Fertility Preservation in Breast Cancer Patients

Hady El Hachem; David Atallah; Michael Grynberg

Disclosures

Future Oncol. 2014;10(10):1767-1777. 

In This Article

Impact of BC Treatment on Reproductive Function

Following a diagnosis of BC, the risks of fertility loss and premature ovarian failure (POF) depend primarily on the chemotherapy regimen used (type of agent, the duration and the total cumulative dose administered), the patient's age and her baseline ovarian reserve (OR).[6,8]

Chemotherapy agents cause direct ovarian toxicity, which affects both somatic (pregranulosa and granulosa cells) and germinal (oocytes) cells, leading to a dose-dependent apoptosis of primordial follicles and acute ovarian vascular damage.[8] A recent hypothesis also suggests that an increased activation of follicles from the resting pool, results in accelerated follicular atresia, and eventually a premature 'burn out' of the primordial follicle reserve.[9]

Of the chemotherapeutic agents used for BC treatment, alkylating agents, such as cyclophosphamide, are associated with a high risk of gonadotoxicity, while anthracyclines (e.g., doxorubicin) and antimetabolites (e.g., 5-fluorouracil) are associated with moderate and low risks, respectively. Studies regarding the gonadotoxicity of taxanes have yielded conflicting results.[10]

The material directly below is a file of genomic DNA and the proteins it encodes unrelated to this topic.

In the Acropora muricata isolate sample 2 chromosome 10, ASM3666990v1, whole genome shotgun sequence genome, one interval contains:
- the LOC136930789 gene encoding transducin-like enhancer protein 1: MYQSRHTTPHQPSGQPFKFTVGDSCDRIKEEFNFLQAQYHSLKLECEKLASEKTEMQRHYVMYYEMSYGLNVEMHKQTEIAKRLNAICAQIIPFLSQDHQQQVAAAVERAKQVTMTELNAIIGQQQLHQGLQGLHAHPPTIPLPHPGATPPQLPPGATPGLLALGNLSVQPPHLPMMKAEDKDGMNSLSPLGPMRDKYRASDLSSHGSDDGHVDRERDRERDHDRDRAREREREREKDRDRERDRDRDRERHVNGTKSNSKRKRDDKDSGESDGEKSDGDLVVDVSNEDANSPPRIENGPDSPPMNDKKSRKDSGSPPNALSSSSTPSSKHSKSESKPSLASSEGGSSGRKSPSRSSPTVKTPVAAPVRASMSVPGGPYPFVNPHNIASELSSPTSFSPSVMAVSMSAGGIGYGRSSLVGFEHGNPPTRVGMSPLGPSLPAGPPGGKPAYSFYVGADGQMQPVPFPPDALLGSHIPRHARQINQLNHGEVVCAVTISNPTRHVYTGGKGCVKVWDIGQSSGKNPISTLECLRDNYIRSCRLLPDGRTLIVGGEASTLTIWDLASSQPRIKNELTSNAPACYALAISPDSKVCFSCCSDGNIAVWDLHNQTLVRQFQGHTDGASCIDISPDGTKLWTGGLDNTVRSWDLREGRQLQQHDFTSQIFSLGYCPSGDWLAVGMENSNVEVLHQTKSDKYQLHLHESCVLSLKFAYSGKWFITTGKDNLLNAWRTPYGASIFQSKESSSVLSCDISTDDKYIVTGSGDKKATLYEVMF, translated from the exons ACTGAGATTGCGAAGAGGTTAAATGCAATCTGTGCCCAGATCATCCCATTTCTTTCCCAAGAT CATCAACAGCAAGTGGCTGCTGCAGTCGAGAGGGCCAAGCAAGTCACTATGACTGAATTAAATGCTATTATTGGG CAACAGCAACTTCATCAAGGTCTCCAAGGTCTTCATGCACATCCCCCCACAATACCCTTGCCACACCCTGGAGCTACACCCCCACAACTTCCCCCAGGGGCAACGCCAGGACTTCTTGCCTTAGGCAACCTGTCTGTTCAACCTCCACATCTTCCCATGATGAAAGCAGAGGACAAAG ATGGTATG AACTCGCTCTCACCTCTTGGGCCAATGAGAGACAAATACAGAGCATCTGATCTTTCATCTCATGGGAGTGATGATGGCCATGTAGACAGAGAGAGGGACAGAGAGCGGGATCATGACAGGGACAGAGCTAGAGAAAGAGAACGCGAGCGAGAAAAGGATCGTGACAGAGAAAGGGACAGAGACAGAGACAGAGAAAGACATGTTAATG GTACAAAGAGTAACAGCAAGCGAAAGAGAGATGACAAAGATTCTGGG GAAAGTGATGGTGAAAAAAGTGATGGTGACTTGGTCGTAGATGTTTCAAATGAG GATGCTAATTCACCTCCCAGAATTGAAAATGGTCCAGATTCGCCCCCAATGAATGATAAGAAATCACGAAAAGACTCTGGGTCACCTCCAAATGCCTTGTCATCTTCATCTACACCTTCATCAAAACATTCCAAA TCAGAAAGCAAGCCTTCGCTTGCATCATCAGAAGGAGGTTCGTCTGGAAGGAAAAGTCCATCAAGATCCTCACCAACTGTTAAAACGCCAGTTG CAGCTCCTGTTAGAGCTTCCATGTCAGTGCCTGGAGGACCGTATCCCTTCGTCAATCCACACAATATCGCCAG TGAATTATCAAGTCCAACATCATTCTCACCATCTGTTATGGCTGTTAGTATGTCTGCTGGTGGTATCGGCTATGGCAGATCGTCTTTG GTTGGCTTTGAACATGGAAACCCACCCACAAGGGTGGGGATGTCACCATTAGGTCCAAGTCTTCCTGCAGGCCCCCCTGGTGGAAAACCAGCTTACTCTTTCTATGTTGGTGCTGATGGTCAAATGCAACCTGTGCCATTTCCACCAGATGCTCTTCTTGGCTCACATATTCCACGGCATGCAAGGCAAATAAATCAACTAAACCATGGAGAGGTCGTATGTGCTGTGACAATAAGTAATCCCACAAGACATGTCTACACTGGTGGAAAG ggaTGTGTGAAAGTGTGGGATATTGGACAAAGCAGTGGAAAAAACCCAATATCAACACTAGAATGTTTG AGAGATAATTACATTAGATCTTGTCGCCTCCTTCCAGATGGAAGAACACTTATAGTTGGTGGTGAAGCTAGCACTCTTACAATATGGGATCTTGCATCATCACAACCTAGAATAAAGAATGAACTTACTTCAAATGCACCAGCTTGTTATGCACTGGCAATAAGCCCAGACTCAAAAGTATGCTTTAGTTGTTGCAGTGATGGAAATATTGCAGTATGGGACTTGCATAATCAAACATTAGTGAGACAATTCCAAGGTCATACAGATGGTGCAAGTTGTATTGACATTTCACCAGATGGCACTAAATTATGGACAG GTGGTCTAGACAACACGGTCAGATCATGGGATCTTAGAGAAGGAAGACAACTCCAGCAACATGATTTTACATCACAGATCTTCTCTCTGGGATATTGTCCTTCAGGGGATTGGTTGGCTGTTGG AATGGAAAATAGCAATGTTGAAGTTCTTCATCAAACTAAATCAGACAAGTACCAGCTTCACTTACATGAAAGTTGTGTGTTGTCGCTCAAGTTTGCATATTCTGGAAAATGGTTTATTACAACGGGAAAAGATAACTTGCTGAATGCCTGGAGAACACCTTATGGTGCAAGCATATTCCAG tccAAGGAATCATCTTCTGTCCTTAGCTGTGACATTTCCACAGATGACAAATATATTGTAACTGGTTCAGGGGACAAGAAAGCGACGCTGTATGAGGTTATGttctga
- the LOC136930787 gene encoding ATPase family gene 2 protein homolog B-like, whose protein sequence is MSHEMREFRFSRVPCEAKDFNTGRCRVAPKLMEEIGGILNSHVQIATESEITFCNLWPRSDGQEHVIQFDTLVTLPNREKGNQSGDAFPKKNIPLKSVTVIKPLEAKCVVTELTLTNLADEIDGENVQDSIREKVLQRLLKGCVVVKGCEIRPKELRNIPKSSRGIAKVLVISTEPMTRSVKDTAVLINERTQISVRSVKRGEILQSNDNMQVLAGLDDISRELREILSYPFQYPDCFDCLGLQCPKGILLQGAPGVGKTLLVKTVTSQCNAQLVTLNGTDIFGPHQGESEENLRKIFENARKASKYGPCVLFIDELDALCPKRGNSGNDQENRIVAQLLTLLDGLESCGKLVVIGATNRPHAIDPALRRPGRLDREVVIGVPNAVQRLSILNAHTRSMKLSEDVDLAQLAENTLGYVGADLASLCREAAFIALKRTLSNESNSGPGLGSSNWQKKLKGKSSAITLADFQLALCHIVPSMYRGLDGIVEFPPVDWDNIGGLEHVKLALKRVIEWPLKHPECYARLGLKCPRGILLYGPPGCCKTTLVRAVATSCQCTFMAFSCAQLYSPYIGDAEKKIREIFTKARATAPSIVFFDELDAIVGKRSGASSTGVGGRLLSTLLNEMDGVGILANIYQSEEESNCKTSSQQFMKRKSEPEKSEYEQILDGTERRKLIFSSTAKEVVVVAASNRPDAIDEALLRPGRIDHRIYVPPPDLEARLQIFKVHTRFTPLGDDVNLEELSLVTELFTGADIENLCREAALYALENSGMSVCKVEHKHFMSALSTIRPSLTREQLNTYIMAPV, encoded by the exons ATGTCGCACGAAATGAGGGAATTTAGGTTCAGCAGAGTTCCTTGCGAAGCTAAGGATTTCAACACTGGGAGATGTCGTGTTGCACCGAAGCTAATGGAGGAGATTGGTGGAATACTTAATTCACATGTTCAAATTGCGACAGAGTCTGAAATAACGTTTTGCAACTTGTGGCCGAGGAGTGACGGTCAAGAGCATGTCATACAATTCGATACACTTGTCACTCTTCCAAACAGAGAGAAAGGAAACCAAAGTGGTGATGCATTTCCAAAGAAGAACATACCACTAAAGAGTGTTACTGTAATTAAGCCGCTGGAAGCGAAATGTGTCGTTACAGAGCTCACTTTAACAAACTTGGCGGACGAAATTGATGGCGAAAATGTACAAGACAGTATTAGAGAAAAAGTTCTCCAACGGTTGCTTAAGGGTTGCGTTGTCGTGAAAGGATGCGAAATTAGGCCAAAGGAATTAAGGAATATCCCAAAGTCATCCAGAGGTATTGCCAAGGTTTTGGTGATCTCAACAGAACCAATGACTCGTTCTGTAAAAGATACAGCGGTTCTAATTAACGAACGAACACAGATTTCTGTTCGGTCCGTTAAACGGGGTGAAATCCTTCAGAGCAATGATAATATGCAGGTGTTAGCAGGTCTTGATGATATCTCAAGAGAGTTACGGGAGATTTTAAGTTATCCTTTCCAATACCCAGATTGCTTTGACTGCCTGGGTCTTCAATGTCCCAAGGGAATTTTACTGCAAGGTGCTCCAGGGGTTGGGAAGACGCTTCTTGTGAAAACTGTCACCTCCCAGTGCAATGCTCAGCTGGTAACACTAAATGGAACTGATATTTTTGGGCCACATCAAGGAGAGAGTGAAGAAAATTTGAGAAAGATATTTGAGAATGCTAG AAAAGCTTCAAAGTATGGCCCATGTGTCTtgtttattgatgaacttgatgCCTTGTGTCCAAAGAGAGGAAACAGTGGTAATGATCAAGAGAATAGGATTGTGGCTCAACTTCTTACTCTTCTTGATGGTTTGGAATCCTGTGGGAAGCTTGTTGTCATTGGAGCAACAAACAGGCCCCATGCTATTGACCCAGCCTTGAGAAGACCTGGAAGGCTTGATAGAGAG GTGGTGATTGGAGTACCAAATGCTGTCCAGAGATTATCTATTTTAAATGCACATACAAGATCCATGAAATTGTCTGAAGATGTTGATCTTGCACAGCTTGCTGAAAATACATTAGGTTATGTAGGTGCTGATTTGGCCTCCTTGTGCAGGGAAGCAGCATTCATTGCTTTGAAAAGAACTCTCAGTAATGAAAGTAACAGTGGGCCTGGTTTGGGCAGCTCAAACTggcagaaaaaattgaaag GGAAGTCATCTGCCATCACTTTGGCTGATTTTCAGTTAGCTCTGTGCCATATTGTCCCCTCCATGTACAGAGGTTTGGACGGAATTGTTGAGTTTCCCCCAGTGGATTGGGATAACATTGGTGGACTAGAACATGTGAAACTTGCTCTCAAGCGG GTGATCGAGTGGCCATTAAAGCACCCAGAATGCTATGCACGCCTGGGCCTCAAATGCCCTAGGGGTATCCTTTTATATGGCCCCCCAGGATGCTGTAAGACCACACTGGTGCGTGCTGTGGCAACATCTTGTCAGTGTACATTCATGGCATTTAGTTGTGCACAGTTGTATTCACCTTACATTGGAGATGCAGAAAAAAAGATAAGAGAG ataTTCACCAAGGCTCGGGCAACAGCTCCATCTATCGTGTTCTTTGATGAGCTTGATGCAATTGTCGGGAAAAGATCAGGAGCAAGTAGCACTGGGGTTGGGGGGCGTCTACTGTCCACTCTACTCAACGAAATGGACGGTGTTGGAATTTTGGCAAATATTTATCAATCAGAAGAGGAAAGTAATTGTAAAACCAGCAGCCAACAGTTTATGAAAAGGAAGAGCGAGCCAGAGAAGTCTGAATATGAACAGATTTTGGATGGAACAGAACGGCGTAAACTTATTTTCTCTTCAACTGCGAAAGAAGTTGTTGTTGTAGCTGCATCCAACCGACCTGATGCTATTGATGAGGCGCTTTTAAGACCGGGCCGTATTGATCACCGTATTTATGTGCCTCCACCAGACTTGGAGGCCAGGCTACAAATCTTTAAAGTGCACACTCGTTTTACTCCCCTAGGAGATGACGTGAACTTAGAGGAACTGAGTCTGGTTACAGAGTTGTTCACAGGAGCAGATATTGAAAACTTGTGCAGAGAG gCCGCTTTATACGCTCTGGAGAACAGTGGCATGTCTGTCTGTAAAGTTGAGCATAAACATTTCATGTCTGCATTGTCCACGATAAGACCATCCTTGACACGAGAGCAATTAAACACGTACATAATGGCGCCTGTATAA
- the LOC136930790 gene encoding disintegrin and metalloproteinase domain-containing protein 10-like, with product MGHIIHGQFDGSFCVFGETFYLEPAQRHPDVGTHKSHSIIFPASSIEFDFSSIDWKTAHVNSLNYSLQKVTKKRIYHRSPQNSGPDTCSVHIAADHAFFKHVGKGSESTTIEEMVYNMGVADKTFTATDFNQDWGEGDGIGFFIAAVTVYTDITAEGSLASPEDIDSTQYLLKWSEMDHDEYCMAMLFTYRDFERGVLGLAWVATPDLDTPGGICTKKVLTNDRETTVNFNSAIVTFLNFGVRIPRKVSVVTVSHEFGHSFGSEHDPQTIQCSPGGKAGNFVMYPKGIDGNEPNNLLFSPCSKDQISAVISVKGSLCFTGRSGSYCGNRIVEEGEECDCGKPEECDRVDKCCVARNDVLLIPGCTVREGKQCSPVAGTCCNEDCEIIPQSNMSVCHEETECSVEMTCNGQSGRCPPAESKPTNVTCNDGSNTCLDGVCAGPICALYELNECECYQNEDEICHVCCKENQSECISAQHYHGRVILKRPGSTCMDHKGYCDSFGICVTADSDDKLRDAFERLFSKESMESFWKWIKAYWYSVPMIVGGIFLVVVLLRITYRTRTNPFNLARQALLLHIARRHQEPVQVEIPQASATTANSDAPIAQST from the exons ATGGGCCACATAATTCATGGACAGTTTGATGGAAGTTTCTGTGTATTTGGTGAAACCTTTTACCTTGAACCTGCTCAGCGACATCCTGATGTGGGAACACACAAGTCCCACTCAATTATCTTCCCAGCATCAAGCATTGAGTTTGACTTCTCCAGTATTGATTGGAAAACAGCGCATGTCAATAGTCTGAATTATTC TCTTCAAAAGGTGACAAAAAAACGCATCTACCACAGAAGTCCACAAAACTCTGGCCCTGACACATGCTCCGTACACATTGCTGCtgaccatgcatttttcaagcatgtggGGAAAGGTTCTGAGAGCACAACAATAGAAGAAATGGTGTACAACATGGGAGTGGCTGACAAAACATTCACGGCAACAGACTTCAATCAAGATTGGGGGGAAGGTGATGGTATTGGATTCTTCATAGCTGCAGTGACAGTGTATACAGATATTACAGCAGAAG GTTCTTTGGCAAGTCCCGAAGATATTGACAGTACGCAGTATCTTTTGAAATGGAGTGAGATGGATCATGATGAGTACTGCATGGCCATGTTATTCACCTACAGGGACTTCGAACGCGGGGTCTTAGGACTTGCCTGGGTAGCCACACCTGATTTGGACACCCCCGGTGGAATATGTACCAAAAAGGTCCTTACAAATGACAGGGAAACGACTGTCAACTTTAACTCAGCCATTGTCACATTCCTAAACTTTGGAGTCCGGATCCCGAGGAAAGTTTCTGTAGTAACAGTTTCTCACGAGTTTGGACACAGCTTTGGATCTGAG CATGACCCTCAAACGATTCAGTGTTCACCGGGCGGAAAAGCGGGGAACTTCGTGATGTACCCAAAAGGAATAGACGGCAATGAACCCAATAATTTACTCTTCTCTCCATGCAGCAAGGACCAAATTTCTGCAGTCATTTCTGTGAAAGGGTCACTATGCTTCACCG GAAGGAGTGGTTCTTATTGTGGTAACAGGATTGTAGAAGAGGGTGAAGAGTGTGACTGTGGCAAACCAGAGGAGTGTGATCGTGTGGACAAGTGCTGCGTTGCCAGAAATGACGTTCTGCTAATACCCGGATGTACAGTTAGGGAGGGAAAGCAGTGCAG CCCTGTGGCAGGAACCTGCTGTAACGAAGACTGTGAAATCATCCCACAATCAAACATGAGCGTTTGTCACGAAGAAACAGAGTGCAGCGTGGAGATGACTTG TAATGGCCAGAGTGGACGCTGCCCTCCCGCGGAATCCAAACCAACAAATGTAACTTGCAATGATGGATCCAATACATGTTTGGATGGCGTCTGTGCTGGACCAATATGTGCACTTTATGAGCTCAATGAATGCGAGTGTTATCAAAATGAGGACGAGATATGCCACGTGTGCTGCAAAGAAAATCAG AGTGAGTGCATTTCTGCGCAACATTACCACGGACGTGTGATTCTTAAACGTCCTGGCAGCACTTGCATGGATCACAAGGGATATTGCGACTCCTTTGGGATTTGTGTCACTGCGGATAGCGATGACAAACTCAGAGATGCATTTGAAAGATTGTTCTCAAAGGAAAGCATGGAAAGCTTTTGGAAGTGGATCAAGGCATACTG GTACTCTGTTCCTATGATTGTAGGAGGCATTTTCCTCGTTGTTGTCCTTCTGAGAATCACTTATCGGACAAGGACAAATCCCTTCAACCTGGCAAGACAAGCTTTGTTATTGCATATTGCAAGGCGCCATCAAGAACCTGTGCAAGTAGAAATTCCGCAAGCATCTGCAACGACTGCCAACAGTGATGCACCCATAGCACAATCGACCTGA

The rates of POF following chemotherapy for young patients with BC vary between 0 and 70%, and are dependent on both the protocol used and the patient's age. The cyclophosphamide, methotrexate and 5-fluorouracil (CMF), cyclophosphamide, epirubicin and 5-fluorouracyl (CEF) and cyclophosphamide, adriamycin and 5-fluorouracyl (CAF) chemotherapy protocols induce amenorrhea and POF in less than 20% of women younger than 30 years, 30–70% of women between the age of 30 and 39 years, and in more than 80% of women over the age of 40 years.[3,7–10] By contrast, either four cycles of adriamycin and cyclophosphamide (AC) or four cycles of docetaxel have been shown to be less gonadotoxic, causing amenorrhea in 6% of women younger than 31, 12% of women aged 31–39 years and 35% of women over the age of 40 years.[11]

Although pelvic radiation has been shown to have a negative impact on ovarian function, the standard radiation therapy used for BC may not be gonadotoxic. Of the 50 Gy dose commonly delivered during BC radiation therapy, only 2.1–7.6 cGy reach the pelvis and the ovaries, which is well below the dose required to induce POF (15 Gy).[9,12] Finally, for women with estrogen receptor-positive (ER+) BC, pregnancy is precluded during treatment with tamoxifen, a known teratogenic.[13] Treatment duration has conventionally been 5 years and could be extended to 10 years based on the recent ATLAS trial that showed a further reduction in recurrence and mortality with a 10-year therapy.[14] Delaying conception during the 5–10 years of treatment with tamoxifen results in a physiologic decline of ovarian function with age, and is especially impactful in women over the age of 35 years.[15]

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